I have a male friend who I would describe as the following: Great co-worker, okay friend, mediocre boyfriend, and a flat out raging asshole as far as anything short term or hookups are concerned (seriously, run don’t walk). The Love Affairs of Nathaniel P. is about that guy that most post-college, pre-marriage women know well — you’re friends with versions of him, you’ve probably dated versions of him and there’s versions of him who you actively avoid. It all depends on the context of where and when you meet or know this guy. I know that particular prototypical Nathaniel P. described above in a work context so I like him just fine, though I try to encourage him to be kinder. (To anyone who’s read the book, I guess that makes me some version of Aurit.)
The back of the book describes him as the “modern” man, but it’s really not. This is a very specific type of guy. I know plenty of well-adjusted, intelligent, mature young men, and I don’t consider them to be anachronisms or even rarities. Instead, I think he’s a modernized version of a certain type of guy — he’s well-educated and socially aware, and as he finds professional success he also does better with women; he’s convinced he’s basically a good guy, but there’s a very immature and selfish part of him, shaped to some extent by the current mores, that can result in him being downright callous, self-serving and manipulative in his interpersonal relationships.
Adelle Waldman attempts in The Love Affairs of Nathaniel P. to get inside this guy’s head, poke around a little, and paint a picture of him, answering the ever-familiar question of “what the hell was he thinking??” I think she’s somewhat successful at this, though some parts were less convincing than others. The internal monologues should have been shortened probably. I suspect Waldman was trying to use them as a way of putting in background information, but in that case they should have been written as third-person omniscient background information and not internal monologues because that’s when the voice of Nate sounded the least convincing. And they were still a little too much.
The book hits its stride towards the end, as his relationship with Hannah starts breaking down. The author writes that “his relationship with Hannah had shown him things about himself that he wasn’t entirely proud of, about what he really valued in a woman and what he claimed to value but in fact could live without.”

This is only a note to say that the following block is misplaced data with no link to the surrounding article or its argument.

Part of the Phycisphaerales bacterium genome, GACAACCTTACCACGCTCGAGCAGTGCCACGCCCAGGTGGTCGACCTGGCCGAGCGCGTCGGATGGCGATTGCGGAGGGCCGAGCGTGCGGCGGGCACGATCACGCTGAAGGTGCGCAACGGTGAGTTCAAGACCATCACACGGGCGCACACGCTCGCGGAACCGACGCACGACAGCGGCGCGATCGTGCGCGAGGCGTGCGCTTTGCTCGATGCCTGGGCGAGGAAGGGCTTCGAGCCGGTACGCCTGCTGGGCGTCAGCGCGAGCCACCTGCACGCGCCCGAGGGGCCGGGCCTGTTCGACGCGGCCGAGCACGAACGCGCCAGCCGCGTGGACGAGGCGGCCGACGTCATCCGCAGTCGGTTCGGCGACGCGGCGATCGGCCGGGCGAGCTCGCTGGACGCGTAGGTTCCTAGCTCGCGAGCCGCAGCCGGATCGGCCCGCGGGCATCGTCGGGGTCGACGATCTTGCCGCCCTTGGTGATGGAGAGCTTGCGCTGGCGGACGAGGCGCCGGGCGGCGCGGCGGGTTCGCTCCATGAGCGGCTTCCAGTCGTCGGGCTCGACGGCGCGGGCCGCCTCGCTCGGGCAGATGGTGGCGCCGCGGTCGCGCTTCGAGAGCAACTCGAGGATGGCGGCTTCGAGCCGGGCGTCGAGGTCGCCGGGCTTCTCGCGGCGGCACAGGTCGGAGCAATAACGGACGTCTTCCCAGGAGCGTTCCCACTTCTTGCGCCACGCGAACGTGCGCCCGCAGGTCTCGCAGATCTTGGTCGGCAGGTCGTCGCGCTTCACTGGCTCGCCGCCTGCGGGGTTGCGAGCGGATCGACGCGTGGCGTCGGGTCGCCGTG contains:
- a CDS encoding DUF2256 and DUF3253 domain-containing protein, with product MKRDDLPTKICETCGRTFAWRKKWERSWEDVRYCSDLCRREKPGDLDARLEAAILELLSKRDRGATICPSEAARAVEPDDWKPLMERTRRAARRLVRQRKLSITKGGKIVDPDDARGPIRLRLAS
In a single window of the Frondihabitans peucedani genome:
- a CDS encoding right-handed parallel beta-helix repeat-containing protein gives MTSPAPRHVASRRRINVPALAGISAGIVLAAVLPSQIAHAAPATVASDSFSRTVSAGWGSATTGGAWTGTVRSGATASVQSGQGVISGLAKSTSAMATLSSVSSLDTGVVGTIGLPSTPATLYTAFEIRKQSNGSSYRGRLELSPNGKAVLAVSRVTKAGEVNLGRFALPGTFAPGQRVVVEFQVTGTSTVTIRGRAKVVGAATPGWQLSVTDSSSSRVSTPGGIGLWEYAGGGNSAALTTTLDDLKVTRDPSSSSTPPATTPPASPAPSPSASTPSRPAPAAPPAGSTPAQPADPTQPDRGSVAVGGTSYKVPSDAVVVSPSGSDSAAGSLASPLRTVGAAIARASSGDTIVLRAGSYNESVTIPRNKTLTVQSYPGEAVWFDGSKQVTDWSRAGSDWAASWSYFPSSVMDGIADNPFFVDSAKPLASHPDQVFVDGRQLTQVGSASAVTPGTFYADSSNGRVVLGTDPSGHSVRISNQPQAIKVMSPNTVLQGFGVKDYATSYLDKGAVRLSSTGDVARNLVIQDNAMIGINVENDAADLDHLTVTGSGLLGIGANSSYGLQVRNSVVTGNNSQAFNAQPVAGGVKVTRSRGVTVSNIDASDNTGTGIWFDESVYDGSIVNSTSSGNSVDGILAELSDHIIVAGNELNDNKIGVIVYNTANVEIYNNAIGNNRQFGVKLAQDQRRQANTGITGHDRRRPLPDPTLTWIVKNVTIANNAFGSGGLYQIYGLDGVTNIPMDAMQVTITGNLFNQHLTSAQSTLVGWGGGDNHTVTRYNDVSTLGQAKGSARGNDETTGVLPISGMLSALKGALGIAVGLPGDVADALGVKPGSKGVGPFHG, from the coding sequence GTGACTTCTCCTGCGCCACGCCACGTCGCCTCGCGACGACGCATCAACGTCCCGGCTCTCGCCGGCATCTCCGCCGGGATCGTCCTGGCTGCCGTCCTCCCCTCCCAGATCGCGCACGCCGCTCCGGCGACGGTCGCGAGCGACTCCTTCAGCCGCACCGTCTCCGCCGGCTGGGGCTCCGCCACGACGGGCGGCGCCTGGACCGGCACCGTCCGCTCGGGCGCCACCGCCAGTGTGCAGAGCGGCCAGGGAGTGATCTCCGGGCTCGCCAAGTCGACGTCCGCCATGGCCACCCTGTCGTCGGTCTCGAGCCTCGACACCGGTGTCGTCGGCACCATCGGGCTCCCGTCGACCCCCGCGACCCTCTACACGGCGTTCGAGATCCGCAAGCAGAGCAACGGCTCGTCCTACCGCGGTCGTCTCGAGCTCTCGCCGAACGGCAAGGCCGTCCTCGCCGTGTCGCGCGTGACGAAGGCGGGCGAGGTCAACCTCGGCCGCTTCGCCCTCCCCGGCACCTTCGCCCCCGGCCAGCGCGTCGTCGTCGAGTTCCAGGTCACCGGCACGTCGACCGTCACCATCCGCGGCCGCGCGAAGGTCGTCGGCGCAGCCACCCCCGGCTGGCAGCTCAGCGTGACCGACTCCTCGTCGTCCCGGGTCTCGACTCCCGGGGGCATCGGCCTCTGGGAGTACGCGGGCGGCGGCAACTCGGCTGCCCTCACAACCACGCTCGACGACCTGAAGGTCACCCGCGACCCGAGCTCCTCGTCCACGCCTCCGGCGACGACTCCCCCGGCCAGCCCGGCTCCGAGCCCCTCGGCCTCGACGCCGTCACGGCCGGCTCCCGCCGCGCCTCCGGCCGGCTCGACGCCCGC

I think I have a hard time liking this book outright though because it seems almost too cynical, to the extent that it feels like it has the effect of letting these types of guys off the hook. The attitude almost feels like “well, that’s just how he thinks” so too bad. I wish there would have been an sort of healthier, more well-adjusted guy as a sub-character to serve as a foil. The book basically just says, well, this kind of guy is an asshole, he just can’t admit it. His behavior causes conflicts, and then he tells himself that women are nuts. And he justifies his actions by condescending the women he dates in his mind or pushing it out of his head.
For example, at one point Nate feels a little guilty, but ameliorates his guilt by thinking about the world at large (the famine, the wars, etc.) to justify his own shitty behavior — “in such a context, the small-scale romantic disappointments of privileged single women in New York City did not even remotely make the cut.” I sort of wish there was a character there to make the flip side to that argument, which is basically that being shitty is still being shitty, it doesn’t matter if there’s people out there committing genocide, you’re still an asshole.
I will say that this book does tell women one important thing which I’ve always thought, which is that this type of guy, deep down, knows he’s kind of an asshole to you, even if he doesn’t think it makes him a bad person, and even if he gets angry when he gets called out on it. And if you put up with it, he’ll like you less and not more. At Hannah tries to resuscitate her relationship with Nate, his condescension grows considerably.
The book also posits an answer the question: what type of person does he end up with? In the end, Nate is in a relationship that just might work out. She’s attractive. She’s smart, but not challenging. She’s critical at times, but not in a way that makes him feel like he has to change. She talks about things like feminism, but is actually quite traditional in her sensibilities. And she’ll never quite get him and in truth he even looks down on her in some ways, but he actually prefers it that way.
I’m glad Waldman still gave Nate a psudeo-happy ending, mostly because, let’s face it — these guys to tend to still end up with someone — but down the road it’ll just be another one of many, many, many not quite fulfilling, unhappy, conditional marriages.
I thought it was just an okay book in terms of literary value, etc., so if the topic’s not relevant to you, you probably won’t find it all that great or even interesting. But if you’ve dated a guy like this or know a guy like this or you just like psychoanalyzing people, you might want to give it a shot. Even with the caveats, I will still probably recommend it to a couple friends.